Shoulder season is the ideal time to work on “flat-ish” sections of the trail with the family. Making use of our bonus shared day off, we embarked on a medley of WVAIA trails and got our first fix of winter with 2 inches of crunchy snow.
Beginning from the Livermore TH, we slid across the icy parking lot and early section of the Livermore trail before turning left on the unpacked Greely Ponds trail. Though the trail was not icy, the not-quite-snowshoe and not-quite-micro spike surface was very loud and crunchy. My mom called it dry cereal sounds, which was rather accurate. Despite this, the relatively flat and wide trail was pretty digestible despite the awkward conditions.
1.53 miles into the Livermore + Greeley walk, we turned left up the Goodrich Rock Trail. The trail is steepest at its beginning as it rises above the valley carved by the Mad River. Even so, the ascent wasn’t bad, and soon ascended towards a gentler birch glade, followed by a sea of maples with a few sections of rock steps. By the time we reached the David Boulders, we were just over the 2-mile mark and the sun got brighter overhead.
The Davis Boulder section was fascinating- first, we walked through a narrow passageway, then through the cave (bypass at right), then strategically scaled over some creatively placed rocks. I took great amusement in my parent’s reactions, as I’d intentionally given them no advanced notice of this unique section of trail.
The final stretch before Goodrich Rock eased in elevation, then had one last push as we curved left and then up towards the Goodrich Rock ladder, newly adjusted with a couple of new rungs. Despite the new snow, only the first rung was slippery so I still got a nice peer at the view from the top of the ladder. After taking turns testing the “terrifying” ladder, we enjoyed some Thanksgiving leftovers at the base while analyzing the surrounding bear tracks.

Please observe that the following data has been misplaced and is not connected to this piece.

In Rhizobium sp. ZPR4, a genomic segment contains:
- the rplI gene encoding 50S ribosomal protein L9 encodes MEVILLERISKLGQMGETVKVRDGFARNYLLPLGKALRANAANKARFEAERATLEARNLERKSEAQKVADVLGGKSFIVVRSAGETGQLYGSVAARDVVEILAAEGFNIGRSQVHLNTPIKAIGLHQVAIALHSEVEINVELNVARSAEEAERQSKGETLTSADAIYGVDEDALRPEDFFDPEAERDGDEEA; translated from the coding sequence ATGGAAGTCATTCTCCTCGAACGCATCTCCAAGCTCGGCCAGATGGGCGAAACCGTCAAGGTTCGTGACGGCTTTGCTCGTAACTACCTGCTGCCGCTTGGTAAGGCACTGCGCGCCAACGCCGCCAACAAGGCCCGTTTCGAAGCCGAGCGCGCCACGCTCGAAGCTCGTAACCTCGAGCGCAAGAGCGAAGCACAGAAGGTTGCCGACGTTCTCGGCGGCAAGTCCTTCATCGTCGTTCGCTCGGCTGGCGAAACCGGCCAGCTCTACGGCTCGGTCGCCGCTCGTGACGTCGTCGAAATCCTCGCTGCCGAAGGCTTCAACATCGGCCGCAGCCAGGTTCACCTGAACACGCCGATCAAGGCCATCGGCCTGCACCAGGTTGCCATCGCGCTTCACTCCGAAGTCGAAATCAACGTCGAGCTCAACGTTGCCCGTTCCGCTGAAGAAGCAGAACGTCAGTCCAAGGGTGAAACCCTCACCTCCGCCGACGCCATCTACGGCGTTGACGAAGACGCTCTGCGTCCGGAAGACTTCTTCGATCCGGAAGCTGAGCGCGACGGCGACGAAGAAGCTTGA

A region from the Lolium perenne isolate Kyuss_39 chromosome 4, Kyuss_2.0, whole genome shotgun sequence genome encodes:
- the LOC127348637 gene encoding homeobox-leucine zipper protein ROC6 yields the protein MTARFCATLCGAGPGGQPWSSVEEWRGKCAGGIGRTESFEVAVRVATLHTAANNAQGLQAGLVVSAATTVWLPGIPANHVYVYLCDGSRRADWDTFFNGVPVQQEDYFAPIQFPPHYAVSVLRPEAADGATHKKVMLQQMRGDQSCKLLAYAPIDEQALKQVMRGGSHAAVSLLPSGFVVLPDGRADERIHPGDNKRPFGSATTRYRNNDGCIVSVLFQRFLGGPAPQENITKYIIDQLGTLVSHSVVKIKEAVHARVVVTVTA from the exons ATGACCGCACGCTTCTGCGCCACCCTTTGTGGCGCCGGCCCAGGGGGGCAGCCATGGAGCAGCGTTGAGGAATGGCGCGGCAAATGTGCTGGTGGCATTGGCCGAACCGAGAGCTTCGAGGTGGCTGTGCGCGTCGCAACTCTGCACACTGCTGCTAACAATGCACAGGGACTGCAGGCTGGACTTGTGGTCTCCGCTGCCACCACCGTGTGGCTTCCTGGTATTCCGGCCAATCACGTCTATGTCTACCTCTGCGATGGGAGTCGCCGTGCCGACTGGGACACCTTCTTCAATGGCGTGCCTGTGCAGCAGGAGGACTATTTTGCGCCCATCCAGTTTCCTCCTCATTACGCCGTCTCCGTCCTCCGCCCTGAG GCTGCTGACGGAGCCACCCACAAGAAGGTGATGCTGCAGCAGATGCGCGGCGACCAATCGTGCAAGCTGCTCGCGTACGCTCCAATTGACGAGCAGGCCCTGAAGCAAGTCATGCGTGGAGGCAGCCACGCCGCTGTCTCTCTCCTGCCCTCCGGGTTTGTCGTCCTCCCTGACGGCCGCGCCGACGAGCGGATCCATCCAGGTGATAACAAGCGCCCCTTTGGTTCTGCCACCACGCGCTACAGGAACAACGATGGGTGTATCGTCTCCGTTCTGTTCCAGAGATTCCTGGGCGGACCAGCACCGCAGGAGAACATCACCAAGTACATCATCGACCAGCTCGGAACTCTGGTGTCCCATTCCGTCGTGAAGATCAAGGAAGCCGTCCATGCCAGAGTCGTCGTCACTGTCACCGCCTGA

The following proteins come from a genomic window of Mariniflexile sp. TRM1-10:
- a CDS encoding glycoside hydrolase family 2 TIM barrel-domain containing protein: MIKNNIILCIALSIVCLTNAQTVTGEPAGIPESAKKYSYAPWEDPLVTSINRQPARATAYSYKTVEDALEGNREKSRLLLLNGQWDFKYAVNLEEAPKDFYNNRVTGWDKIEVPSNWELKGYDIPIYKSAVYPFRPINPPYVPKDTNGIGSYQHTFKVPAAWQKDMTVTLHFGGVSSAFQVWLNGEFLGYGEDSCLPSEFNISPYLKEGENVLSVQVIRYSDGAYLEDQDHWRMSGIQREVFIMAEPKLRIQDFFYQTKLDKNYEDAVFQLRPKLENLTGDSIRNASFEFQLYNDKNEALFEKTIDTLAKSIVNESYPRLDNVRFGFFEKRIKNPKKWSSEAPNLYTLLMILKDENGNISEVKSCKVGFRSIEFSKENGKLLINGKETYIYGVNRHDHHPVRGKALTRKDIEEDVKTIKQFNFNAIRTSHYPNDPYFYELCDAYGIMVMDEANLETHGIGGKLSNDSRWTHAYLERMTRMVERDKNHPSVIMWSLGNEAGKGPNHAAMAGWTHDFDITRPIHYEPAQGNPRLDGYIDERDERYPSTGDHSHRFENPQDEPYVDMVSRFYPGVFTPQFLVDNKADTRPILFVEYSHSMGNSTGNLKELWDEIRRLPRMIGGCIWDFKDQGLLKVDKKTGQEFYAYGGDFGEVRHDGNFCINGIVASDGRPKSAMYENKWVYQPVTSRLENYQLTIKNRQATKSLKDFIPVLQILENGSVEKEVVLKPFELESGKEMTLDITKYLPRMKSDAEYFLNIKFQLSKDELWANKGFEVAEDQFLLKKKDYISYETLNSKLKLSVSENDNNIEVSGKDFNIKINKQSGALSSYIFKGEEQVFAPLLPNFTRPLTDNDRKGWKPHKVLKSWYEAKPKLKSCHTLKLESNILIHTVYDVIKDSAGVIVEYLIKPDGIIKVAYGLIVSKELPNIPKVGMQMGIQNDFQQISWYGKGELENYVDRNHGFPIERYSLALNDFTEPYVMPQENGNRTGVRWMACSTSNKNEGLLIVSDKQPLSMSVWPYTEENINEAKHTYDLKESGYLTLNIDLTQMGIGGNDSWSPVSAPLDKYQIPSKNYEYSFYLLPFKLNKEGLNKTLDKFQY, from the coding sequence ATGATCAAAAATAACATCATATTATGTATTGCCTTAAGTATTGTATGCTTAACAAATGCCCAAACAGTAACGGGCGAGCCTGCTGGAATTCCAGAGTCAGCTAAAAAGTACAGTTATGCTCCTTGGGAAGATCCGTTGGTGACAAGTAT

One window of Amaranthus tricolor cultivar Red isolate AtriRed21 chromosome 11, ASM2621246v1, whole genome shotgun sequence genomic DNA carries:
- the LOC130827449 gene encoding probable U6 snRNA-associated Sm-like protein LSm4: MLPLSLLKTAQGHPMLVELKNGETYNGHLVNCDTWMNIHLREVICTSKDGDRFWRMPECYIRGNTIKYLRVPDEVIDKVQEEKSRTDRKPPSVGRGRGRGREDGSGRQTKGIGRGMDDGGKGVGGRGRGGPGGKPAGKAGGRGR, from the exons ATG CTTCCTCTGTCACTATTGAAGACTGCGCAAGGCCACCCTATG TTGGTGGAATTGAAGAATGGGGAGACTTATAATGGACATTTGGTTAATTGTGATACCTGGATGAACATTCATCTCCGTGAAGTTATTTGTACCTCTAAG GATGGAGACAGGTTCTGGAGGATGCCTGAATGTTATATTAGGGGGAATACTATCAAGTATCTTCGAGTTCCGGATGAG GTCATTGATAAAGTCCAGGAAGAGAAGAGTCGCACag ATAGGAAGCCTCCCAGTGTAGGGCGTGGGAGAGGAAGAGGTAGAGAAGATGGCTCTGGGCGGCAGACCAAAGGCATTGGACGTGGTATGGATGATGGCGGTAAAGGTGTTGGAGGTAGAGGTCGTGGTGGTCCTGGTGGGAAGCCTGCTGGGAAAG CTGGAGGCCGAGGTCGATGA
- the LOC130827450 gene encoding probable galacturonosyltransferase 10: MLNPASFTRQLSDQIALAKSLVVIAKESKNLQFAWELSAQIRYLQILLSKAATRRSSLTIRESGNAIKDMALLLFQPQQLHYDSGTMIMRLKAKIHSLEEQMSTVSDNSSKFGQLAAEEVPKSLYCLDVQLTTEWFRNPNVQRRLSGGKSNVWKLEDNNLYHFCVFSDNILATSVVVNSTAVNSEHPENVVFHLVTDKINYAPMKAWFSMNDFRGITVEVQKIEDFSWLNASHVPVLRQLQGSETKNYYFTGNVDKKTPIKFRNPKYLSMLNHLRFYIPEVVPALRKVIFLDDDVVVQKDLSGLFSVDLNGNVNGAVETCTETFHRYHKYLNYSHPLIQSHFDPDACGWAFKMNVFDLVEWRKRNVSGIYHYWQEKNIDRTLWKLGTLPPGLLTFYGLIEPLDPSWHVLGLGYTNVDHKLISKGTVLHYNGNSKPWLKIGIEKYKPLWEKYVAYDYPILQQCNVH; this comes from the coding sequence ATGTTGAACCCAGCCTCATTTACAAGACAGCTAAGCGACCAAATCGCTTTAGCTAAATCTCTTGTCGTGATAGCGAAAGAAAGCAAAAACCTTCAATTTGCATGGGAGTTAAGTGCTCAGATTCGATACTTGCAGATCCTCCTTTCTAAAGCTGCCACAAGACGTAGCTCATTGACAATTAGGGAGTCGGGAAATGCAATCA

On our way back to the Greeley Pond Trail, we passed a couple of other hiking parties and found the snow was far easier to walk now- not only because it had been broken out, but also because it had softened drastically in the now fully-exposed afternoon sun.
Back at Greeley, we moved to continue towards the ponds, unsure if time would allow for it. As the day went on, the real feel continued to drop as a crazy cold front came in, and boy did we feel it as we hit the height of land. This section of trail was nearly untouched, except for two lightly-footed trail runners ahead of us. Ultimately, we moved to turn around at the junction with the Kancamangus Brook Ski Trail due to the increasing winds & approaching darkening hours. I wasn’t too devastated by a tracing standpoint since I have to return for Timber Camp anyhow, but I did want to see those ponds!
All in all, I think that it was a great time of year to cover this ground. Goodrich Rock certainly lived up to the expectation, and is a new go-to recommendation for beginniner hikers!